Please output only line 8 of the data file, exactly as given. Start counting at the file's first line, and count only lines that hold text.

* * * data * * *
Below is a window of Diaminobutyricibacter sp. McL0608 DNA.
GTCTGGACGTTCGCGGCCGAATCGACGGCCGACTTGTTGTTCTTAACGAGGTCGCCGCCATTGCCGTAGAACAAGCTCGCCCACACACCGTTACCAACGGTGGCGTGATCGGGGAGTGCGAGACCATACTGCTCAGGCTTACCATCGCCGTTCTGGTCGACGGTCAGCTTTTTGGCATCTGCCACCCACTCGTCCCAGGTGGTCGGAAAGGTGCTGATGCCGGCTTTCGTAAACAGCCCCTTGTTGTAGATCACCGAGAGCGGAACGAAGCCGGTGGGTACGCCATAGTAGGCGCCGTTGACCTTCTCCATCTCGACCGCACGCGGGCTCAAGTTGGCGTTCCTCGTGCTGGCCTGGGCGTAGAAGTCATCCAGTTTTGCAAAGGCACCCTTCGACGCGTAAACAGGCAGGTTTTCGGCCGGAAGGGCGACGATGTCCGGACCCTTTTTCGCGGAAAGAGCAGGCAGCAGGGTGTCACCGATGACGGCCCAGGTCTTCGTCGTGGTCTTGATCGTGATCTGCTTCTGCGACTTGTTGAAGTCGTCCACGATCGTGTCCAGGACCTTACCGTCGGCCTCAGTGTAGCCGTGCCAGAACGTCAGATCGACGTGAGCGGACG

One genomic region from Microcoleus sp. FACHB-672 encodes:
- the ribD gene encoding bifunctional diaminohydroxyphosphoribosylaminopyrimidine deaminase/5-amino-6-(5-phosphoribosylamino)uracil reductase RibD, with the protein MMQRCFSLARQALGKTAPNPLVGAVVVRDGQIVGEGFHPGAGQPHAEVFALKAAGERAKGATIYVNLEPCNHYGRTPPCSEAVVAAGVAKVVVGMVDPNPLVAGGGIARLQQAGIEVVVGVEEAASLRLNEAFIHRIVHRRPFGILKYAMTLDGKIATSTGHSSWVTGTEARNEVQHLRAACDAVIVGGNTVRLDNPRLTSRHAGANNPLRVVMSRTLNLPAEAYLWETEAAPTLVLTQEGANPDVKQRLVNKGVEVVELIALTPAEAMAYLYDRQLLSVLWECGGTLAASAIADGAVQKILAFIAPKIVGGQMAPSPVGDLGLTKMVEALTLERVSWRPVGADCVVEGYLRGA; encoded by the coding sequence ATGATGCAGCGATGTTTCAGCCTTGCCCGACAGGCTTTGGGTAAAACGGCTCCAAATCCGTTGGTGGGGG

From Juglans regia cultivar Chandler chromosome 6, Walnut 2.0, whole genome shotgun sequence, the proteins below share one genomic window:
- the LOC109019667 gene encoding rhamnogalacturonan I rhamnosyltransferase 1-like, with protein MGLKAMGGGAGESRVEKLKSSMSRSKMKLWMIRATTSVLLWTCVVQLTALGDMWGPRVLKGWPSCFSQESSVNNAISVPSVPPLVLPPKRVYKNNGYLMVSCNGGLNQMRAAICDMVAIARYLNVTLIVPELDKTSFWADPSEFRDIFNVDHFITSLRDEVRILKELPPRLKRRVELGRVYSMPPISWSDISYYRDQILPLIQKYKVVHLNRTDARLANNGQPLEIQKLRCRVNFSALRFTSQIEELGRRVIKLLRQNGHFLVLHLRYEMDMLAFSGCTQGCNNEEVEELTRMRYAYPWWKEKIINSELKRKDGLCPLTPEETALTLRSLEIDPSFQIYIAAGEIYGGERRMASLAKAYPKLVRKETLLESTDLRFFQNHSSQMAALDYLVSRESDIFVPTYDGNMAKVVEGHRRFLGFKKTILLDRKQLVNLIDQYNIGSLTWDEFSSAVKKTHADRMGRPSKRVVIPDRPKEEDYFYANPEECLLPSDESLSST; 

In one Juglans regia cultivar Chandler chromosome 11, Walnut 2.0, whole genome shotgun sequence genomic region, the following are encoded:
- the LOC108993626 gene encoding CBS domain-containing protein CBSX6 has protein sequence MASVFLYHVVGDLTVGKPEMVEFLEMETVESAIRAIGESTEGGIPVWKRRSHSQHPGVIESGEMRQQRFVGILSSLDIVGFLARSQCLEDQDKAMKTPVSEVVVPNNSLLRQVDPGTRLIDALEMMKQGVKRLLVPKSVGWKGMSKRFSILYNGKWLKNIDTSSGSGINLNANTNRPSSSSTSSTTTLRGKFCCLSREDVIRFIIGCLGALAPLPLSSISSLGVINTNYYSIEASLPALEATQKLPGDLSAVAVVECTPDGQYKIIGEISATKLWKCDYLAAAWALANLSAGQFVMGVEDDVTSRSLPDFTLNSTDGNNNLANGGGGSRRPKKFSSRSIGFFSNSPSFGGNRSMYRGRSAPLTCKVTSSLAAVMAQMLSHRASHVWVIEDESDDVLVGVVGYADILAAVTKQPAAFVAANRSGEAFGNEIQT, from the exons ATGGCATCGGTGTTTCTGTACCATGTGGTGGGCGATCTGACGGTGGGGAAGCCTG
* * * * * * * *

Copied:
- the LOC108993626 gene encoding CBS domain-containing protein CBSX6 has protein sequence MASVFLYHVVGDLTVGKPEMVEFLEMETVESAIRAIGESTEGGIPVWKRRSHSQHPGVIESGEMRQQRFVGILSSLDIVGFLARSQCLEDQDKAMKTPVSEVVVPNNSLLRQVDPGTRLIDALEMMKQGVKRLLVPKSVGWKGMSKRFSILYNGKWLKNIDTSSGSGINLNANTNRPSSSSTSSTTTLRGKFCCLSREDVIRFIIGCLGALAPLPLSSISSLGVINTNYYSIEASLPALEATQKLPGDLSAVAVVECTPDGQYKIIGEISATKLWKCDYLAAAWALANLSAGQFVMGVEDDVTSRSLPDFTLNSTDGNNNLANGGGGSRRPKKFSSRSIGFFSNSPSFGGNRSMYRGRSAPLTCKVTSSLAAVMAQMLSHRASHVWVIEDESDDVLVGVVGYADILAAVTKQPAAFVAANRSGEAFGNEIQT, from the exons ATGGCATCGGTGTTTCTGTACCATGTGGTGGGCGATCTGACGGTGGGGAAGCCTG